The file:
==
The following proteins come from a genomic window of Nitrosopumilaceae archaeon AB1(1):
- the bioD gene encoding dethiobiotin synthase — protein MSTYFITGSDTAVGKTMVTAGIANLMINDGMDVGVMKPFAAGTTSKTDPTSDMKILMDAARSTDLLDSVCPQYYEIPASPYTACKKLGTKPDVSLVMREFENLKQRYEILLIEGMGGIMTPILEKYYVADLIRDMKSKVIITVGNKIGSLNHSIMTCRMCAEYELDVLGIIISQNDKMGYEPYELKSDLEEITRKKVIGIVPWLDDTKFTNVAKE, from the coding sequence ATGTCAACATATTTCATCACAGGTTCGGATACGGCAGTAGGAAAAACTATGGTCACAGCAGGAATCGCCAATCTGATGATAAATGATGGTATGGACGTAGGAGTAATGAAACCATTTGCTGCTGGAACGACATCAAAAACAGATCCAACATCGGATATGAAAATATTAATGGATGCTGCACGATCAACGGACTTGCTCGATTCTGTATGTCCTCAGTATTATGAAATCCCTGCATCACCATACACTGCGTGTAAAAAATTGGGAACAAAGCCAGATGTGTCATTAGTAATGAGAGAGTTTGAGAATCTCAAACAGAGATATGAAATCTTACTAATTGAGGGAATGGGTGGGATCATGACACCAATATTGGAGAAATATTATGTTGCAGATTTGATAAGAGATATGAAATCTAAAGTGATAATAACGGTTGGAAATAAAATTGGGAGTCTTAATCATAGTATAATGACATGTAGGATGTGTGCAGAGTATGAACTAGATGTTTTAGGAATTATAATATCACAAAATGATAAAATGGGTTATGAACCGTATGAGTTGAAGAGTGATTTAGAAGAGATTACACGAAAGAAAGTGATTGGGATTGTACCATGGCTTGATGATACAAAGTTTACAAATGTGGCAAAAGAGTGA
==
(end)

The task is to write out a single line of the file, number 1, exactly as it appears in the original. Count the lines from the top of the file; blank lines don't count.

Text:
The following proteins come from a genomic window of Nitrosopumilaceae archaeon AB1(1):